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Breakdown shows red light cameras catch more out-of-town drivers

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A sign warns of the red light camera at the intersection of Arlington Boulevard and South Memorial Drive on April 27, 2018. (Molly Mathis/The Daily Reflector)


By Seth Thomas Gulledge
The Daily Reflector

Sunday, April 29, 2018

Traffic cameras are now recording about 60 red-light violations daily in Greenville, and the latest data from the company that manages those cameras has revealed a major culprit: out-of-town drivers. 

In a memo to the City Council last week, the Greenville Police Department included the first “monthly scorecard,” summarizing results of the 10 cameras scattered across five intersections in the city. 

The cameras were installed by American Traffic Solutions in October, and after a one-month warning period, were actived in November. Since then, the program has generated 8,228 tickets, not including tickets in April, according to information from the department. 

Kristen Hunter, public information officer for the police department, said the data in the scorecard is compiled by American Traffic Solutions. According to the data, the most citations are issued for the intersection of Arlington and Greenville boulevards. Of the total 1,677 citations issued in March at the five intersections, 745 came from the intersection. 

Elsewhere, 307 violation were recorded at 14th Street and Charles Boulevard, 257 at Charles and Fire Tower Road, 204 and Memorial Drive and Arlington, and 164 at Arlington and Fire Tower.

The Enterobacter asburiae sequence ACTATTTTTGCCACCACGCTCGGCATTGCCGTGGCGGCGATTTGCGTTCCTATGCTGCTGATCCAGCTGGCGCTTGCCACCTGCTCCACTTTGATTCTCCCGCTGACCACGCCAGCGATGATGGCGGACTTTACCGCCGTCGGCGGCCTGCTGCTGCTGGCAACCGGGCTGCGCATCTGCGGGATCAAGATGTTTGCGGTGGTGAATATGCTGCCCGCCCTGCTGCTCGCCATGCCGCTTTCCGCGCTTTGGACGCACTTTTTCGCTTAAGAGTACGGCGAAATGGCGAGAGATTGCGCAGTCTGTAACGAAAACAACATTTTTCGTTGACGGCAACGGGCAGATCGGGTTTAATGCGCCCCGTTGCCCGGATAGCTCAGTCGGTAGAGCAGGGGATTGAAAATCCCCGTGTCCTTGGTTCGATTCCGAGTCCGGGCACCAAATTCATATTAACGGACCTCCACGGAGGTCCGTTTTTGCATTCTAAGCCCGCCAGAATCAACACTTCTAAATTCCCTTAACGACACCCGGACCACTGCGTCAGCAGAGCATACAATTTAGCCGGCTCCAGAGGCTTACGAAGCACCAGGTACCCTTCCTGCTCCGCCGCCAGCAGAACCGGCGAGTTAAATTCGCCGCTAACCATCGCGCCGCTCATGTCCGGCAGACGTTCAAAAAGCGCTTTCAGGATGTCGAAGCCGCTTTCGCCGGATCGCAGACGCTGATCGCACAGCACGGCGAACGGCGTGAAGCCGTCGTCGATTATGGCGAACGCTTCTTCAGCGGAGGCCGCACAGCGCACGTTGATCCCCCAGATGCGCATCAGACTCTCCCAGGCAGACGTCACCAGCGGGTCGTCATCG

At $100 a ticket, expected revenue from the violations between November and March comes to about $822,800. The school system keeps $69.15 per ticket, pays American Traffic Solutions $31.85 per ticket and the city $6,250 a month for an officer who ultimately approves each citation.

The data reported that 61 percent of citations were issued to vehicles registered to owners who live outside of the city of Greenville, suggesting students and residents from neighboring communities and counties are responsible for the majority of the citations.

Hunter said the department did not have a exact breakdown of where the vehicles were registered, but it was not surprising to find out about the percentage. 

“That is not an unusual statistic,” she said. “It typically takes drivers who live within the city a shorter amount of time to adjust/familiarize themselves with the cameras than those who may travel the streets less frequently.”

Other trends reported in the scorecard include that most violations are recorded between 3-4 p.m. daily and the busiest day is Friday. 

Tickets per month have leveled off since the program began, with a small spike in December: 1,326 were issued in November; 2,013 in December; 1,542 in January; 1,670 in February; and 1,677 in March. April’s number are not available until sometime in May. 

The Pitt County Board of Education has not yet determined how funding from the cameras will be used, but have had discussions about using it for school security updates. The funding was previously on hold due to a lawsuit filed in September by William Kozel, who argued the cameras were infringing on his constitutional rights. 

His case was dismissed in Pitt Superior Court on April 16 after Judge Alma Hinton ruled Kozel could not prove the cameras has caused him any harm because he had not received a ticket and did not own a car.

Travis Lewis, the school system’s public information officer, said the Pitt County Board of Education has been cleared to use the funding as needed but is awaiting a decision by the Pitt County Board of Commissioners on their annual budget allotment before allocating the camera funds.

Contact Seth Gulledge at Sgulledge@reflector.com and 329-9579. Follow him on Twitter @GulledgeSeth